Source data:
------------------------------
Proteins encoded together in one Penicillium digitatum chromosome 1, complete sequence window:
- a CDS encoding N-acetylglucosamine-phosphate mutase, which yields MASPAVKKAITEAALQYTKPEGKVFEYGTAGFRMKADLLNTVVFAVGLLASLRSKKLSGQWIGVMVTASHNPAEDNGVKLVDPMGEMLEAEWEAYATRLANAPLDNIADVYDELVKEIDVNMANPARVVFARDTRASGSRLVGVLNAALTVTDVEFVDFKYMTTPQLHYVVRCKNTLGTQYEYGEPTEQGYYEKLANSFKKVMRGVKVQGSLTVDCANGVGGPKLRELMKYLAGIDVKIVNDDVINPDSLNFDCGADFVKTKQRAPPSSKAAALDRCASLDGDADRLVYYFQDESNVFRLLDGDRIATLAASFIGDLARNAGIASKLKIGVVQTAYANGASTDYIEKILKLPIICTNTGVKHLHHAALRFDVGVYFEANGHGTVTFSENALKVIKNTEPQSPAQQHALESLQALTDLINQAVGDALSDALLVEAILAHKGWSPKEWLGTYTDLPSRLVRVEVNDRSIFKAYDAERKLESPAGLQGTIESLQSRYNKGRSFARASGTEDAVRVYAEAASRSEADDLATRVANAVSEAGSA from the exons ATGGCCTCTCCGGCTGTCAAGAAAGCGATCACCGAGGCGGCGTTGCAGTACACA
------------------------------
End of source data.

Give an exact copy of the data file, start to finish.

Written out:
Proteins encoded together in one Penicillium digitatum chromosome 1, complete sequence window:
- a CDS encoding N-acetylglucosamine-phosphate mutase, which yields MASPAVKKAITEAALQYTKPEGKVFEYGTAGFRMKADLLNTVVFAVGLLASLRSKKLSGQWIGVMVTASHNPAEDNGVKLVDPMGEMLEAEWEAYATRLANAPLDNIADVYDELVKEIDVNMANPARVVFARDTRASGSRLVGVLNAALTVTDVEFVDFKYMTTPQLHYVVRCKNTLGTQYEYGEPTEQGYYEKLANSFKKVMRGVKVQGSLTVDCANGVGGPKLRELMKYLAGIDVKIVNDDVINPDSLNFDCGADFVKTKQRAPPSSKAAALDRCASLDGDADRLVYYFQDESNVFRLLDGDRIATLAASFIGDLARNAGIASKLKIGVVQTAYANGASTDYIEKILKLPIICTNTGVKHLHHAALRFDVGVYFEANGHGTVTFSENALKVIKNTEPQSPAQQHALESLQALTDLINQAVGDALSDALLVEAILAHKGWSPKEWLGTYTDLPSRLVRVEVNDRSIFKAYDAERKLESPAGLQGTIESLQSRYNKGRSFARASGTEDAVRVYAEAASRSEADDLATRVANAVSEAGSA from the exons ATGGCCTCTCCGGCTGTCAAGAAAGCGATCACCGAGGCGGCGTTGCAGTACACA